Free, public event features Vinton G. Cerf, widely known as "father of the Internet," and national experts on cybersecurity, cyber-physical systems, smart cities, smart health and autonomous email@example.com
The University of Virginia School of Engineering will host internationally renowned speaker Vinton G. Cerf, a “father of the Internet” who co-designed the TCP/IP protocols and the architecture of the Internet, as part of a National Academy of Engineering regional meeting and symposium on Wednesday, May 1.
The symposium is free and open to the public, with lunch included. Seating is limited, and registration is required at https://engineering.virginia.edu/national-academy-engineering-regional-meeting.
The day-long meeting, entitled “Cyber-Physical Systems: The Defining Technologies of the 21st Century,” features distinguished speakers with expertise in cybersecurity, cyber-physical systems, smart cities, smart health and autonomous systems – all areas of focus for UVA Engineering’s new Link Lab for cyber-physical systems.
The lineup includes a panel discussion on “Securing the Cyber-Physical Universe,” moderated by Jack Davidson, UVA professor of computer science, director of the Computer Science Cybersecurity Program and co-organizer of the UVA Cyber Innovation & Society Initiative, with:
- Andrew Bochman, senior grid strategist for Idaho National Laboratory’s National and Homeland Security program
- Stephanie Forrest, director of the Biodesign Center for Biocomputation, Security and Society, and professor in the School of Computing, Informatics and Decision Sciences Engineering at Arizona State University
- S. Shankar Sastry, faculty director of the Blum Center for Developing Economies, NEC Distinguished Professor of Electrical Engineering and Computer Sciences and former dean of Berkeley Engineering
David Maidment, Hussein M. Alharthy Centennial Chair in Civil Engineering at the University of Texas at Austin and National Academy of Engineering member, will talk about smart cities for flooding.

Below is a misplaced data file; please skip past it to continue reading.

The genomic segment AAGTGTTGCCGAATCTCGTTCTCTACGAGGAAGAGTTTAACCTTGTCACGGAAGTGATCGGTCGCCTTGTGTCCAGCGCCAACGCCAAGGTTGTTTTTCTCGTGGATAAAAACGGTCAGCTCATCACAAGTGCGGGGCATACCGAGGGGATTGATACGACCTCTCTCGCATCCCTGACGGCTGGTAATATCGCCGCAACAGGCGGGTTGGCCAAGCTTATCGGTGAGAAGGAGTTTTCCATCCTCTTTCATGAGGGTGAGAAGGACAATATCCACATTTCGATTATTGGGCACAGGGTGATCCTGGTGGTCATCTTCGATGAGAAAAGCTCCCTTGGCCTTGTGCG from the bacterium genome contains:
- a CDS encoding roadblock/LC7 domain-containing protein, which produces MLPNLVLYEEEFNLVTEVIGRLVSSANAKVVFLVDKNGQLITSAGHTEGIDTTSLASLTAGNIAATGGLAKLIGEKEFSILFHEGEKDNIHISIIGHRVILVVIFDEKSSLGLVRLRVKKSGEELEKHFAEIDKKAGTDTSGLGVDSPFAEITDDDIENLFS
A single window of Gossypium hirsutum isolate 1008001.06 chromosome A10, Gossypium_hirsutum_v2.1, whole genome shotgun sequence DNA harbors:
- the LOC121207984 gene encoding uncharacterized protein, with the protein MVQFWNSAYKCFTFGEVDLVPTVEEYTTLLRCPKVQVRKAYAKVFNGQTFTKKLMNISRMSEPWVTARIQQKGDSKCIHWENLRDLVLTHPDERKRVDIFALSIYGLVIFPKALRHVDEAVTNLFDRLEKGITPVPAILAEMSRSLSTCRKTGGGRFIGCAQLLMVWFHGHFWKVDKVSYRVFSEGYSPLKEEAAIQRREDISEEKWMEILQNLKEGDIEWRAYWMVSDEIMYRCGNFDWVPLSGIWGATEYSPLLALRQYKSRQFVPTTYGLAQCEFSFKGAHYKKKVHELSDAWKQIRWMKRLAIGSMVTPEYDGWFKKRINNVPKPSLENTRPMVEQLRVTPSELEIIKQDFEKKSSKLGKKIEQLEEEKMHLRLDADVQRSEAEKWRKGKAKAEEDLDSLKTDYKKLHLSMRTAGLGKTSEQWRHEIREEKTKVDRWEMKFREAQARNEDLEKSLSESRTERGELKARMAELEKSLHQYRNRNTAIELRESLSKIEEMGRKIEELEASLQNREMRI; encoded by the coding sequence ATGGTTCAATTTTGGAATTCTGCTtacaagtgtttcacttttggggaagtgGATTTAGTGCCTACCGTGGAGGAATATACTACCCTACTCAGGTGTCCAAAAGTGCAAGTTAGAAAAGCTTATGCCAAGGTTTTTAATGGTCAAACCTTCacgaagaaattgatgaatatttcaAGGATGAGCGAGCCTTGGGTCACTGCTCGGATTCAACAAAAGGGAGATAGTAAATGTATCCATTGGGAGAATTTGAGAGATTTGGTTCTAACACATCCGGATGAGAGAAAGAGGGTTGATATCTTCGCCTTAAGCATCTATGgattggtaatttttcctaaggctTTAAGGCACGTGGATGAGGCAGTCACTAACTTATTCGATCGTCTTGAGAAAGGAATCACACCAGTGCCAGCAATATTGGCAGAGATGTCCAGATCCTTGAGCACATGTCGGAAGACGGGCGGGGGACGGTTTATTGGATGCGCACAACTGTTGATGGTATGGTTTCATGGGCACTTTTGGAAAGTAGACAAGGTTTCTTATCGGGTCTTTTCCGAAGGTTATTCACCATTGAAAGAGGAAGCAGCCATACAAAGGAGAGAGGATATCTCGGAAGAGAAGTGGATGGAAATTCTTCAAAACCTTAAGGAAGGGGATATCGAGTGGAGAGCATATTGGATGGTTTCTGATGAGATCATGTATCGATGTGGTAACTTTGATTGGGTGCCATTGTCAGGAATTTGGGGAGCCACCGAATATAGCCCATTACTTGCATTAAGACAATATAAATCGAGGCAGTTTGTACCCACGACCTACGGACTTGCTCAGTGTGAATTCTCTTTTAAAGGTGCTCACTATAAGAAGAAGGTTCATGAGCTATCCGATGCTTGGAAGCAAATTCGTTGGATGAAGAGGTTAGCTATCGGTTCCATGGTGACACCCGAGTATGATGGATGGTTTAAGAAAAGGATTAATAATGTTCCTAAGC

Veena Misra, distinguished professor of electrical and computer engineering at N.C. State University and director of the Center for Advanced Self-Powered Systems of Integrated Sensors and Technologies (ASSIST), a National Science Foundation-Sponsored Nanosystems Engineering Research Center, will address smart health.
George J. Pappas, the Joseph Moore Professor and Chair of the Department of Electrical and Systems Engineering at the University of Pennsylvania and a member of the General Robotics, Automation, Sensing & Perception (GRASP) Laboratory and the Penn Research In Embedded Computing and Integrated Systems Engineering (PRECISE) Center, will give a talk on autonomous systems.
UVA Engineering Link Lab faculty members will offer demonstrations in robotic surgery, driverless cars and drones.
“Everything in our future – in the world in which we work and spend our lives – is going to be connected through the internet,” said UVA Engineering Dean Craig H. Benson, an internationally renowned geoenvironmental engineer and member of the National Academy of Engineering. “Cyber-physical systems are the links between computers, data, decision-making and the physical world, and cyber-physical systems let us do things in a much faster, more efficient and effective way.”
UVA Engineering has been on the forefront of establishing the field of cyber-physical systems, opening the Link Lab in 2018 for multidisciplinary research in smart health, smart cities and autonomous systems, and outlining best practices for educating future engineering leaders to push the field forward. John A. Stankovic, UVA’s BP America Professor of Computer Science and Link Lab director, was co-author of a 2016 National Academy of Sciences report entitled, “A 21st Century Cyber-Physical Systems Education,” and recently earned a prestigious National Science Foundation Research Traineeship grant to create a national model for training graduate students to make discoveries associated with cyber and the Internet of Things, then translate that knowledge into new technologies, products and services.
“If you think about all of this from the perspective of sustainability and improving human quality of life, cyber-physical systems will help us to manage our lives and our environments with an exceptional degree of precision,” Benson said. “It will be a whole new world, and the distinguished panel of experts that we are bringing to Charlottesville, in partnership with the National Academy of Engineering, will help us better understand the challenges and opportunities ahead.”
“Cyber-physical systems reside at, even define the leading edge of our nation’s advancements and critical needs in the early part of this century,” said C. D. Mote Jr., president of the National Academy of Engineering. “I thank Dean Benson, his colleagues at UVA and the assembled distinguished speakers from across the country for educating us on our current standing.”